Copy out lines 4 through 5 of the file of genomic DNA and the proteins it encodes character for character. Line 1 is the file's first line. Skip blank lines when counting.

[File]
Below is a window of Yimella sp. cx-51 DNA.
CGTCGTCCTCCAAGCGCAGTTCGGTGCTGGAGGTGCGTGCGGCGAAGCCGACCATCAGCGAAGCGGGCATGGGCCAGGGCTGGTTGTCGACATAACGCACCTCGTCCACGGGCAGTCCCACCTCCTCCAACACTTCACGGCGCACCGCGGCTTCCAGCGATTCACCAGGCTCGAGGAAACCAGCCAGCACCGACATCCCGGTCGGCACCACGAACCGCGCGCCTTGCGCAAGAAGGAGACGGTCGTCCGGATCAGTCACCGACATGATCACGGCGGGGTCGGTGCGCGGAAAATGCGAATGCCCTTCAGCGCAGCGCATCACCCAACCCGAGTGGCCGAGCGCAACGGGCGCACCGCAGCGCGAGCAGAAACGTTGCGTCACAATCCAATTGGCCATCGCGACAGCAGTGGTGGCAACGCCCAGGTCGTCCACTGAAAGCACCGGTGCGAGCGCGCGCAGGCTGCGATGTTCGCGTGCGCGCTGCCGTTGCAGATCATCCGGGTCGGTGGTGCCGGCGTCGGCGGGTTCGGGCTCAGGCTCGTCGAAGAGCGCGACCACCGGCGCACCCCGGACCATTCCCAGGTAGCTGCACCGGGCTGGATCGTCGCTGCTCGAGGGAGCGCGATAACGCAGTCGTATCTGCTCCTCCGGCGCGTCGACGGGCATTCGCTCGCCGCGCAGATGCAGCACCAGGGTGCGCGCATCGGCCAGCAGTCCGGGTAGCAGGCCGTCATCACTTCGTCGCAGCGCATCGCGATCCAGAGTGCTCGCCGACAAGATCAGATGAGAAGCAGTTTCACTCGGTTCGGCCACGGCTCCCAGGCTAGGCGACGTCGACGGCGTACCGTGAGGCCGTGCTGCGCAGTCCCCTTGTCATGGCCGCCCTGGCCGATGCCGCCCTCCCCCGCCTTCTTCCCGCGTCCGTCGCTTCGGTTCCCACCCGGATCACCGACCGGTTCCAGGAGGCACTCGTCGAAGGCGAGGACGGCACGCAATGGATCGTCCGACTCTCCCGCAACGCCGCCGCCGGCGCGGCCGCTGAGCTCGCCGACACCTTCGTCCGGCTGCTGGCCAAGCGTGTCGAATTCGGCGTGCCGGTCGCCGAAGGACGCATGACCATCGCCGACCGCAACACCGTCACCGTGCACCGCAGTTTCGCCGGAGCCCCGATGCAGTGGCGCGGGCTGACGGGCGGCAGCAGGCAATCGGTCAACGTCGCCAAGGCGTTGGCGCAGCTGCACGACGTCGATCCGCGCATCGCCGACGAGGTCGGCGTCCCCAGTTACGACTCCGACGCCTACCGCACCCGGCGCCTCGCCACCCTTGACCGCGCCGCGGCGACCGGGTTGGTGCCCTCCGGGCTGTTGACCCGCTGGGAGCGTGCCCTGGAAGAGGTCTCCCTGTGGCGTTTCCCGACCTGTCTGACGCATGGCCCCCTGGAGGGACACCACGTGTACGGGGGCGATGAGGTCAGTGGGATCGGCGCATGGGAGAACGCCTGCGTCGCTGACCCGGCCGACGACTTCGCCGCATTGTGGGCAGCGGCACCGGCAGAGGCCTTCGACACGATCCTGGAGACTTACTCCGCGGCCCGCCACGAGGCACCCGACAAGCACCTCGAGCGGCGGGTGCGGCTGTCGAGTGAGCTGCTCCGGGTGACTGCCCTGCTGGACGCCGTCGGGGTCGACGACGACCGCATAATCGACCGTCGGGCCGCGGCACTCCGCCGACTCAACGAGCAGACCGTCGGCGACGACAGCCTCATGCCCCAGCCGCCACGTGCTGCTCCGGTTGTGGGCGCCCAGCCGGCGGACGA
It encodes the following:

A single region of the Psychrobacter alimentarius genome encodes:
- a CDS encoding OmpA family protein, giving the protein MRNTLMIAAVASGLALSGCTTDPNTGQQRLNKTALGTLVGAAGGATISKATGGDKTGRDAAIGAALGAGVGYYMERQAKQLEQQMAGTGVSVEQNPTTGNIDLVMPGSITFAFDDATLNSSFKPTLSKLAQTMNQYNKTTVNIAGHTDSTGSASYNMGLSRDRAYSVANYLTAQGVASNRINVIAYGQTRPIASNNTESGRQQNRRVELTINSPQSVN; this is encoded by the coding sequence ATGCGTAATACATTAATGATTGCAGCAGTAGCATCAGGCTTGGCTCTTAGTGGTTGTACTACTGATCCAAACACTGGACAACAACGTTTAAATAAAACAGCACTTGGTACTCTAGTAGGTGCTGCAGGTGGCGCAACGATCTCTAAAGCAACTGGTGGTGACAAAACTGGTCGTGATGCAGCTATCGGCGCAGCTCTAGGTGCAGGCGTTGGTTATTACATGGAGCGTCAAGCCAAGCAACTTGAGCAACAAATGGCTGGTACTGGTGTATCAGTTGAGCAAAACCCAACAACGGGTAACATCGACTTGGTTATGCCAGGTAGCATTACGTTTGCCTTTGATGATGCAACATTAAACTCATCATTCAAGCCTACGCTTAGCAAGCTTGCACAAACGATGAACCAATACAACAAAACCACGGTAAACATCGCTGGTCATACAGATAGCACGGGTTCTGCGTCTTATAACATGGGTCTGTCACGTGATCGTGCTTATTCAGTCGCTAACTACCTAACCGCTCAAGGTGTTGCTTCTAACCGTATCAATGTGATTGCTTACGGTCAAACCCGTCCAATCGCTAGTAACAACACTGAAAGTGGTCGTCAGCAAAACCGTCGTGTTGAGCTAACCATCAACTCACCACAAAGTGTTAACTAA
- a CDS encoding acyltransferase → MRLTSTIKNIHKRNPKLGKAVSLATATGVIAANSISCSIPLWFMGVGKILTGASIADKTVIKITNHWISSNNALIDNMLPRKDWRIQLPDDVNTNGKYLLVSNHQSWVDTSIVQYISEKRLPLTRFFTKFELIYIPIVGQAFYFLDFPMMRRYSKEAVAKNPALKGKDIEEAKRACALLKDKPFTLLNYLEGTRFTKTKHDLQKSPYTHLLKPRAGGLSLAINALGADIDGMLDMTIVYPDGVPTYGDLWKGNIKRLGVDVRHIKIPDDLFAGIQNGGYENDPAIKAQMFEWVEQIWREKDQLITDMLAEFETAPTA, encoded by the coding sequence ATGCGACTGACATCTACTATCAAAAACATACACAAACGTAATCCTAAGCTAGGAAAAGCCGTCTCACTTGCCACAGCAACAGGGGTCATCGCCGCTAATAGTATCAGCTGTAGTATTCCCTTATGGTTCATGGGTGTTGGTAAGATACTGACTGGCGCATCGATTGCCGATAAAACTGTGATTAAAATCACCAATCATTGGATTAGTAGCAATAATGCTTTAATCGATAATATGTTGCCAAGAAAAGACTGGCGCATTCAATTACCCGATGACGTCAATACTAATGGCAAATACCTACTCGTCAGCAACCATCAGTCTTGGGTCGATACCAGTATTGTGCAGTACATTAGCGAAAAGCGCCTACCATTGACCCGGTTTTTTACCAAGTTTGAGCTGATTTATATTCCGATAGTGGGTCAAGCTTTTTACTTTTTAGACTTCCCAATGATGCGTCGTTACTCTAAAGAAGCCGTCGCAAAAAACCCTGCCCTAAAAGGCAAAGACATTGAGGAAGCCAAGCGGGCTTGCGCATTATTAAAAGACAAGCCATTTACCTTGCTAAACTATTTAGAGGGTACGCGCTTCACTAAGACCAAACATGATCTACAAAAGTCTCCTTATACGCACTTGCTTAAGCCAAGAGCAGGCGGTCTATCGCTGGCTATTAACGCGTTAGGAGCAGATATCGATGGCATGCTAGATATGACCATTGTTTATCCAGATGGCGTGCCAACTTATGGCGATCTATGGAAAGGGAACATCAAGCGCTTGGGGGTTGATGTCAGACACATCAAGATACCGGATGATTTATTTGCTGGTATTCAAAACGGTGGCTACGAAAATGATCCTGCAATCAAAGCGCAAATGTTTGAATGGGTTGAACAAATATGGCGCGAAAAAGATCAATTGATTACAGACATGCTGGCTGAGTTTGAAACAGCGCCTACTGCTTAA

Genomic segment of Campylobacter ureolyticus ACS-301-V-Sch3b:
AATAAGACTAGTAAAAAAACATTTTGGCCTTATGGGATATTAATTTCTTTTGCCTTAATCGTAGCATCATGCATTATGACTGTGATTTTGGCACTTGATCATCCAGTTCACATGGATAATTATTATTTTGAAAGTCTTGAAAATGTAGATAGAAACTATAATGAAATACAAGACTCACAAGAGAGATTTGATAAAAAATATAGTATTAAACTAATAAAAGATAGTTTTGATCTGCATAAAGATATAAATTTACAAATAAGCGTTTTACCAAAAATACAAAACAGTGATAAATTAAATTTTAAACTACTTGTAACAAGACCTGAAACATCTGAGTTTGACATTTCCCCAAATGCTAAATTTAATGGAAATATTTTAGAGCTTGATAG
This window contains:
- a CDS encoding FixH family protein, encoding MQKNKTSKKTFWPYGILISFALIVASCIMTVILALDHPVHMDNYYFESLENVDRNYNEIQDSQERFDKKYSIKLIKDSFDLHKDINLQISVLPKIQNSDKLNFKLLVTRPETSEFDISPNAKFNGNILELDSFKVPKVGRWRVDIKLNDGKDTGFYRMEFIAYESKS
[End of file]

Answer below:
A single region of the Psychrobacter alimentarius genome encodes:
- a CDS encoding OmpA family protein, giving the protein MRNTLMIAAVASGLALSGCTTDPNTGQQRLNKTALGTLVGAAGGATISKATGGDKTGRDAAIGAALGAGVGYYMERQAKQLEQQMAGTGVSVEQNPTTGNIDLVMPGSITFAFDDATLNSSFKPTLSKLAQTMNQYNKTTVNIAGHTDSTGSASYNMGLSRDRAYSVANYLTAQGVASNRINVIAYGQTRPIASNNTESGRQQNRRVELTINSPQSVN; this is encoded by the coding sequence ATGCGTAATACATTAATGATTGCAGCAGTAGCATCAGGCTTGGCTCTTAGTGGTTGTACTACTGATCCAAACACTGGACAACAACGTTTAAATAAAACAGCACTTGGTACTCTAGTAGGTGCTGCAGGTGGCGCAACGATCTCTAAAGCAACTGGTGGTGACAAAACTGGTCGTGATGCAGCTATCGGCGCAGCTCTAGGTGCAGGCGTTGGTTATTACATGGAGCGTCAAGCCAAGCAACTTGAGCAACAAATGGCTGGTACTGGTGTATCAGTTGAGCAAAACCCAACAACGGGTAACATCGACTTGGTTATGCCAGGTAGCATTACGTTTGCCTTTGATGATGCAACATTAAACTCATCATTCAAGCCTACGCTTAGCAAGCTTGCACAAACGATGAACCAATACAACAAAACCACGGTAAACATCGCTGGTCATACAGATAGCACGGGTTCTGCGTCTTATAACATGGGTCTGTCACGTGATCGTGCTTATTCAGTCGCTAACTACCTAACCGCTCAAGGTGTTGCTTCTAACCGTATCAATGTGATTGCTTACGGTCAAACCCGTCCAATCGCTAGTAACAACACTGAAAGTGGTCGTCAGCAAAACCGTCGTGTTGAGCTAACCATCAACTCACCACAAAGTGTTAACTAA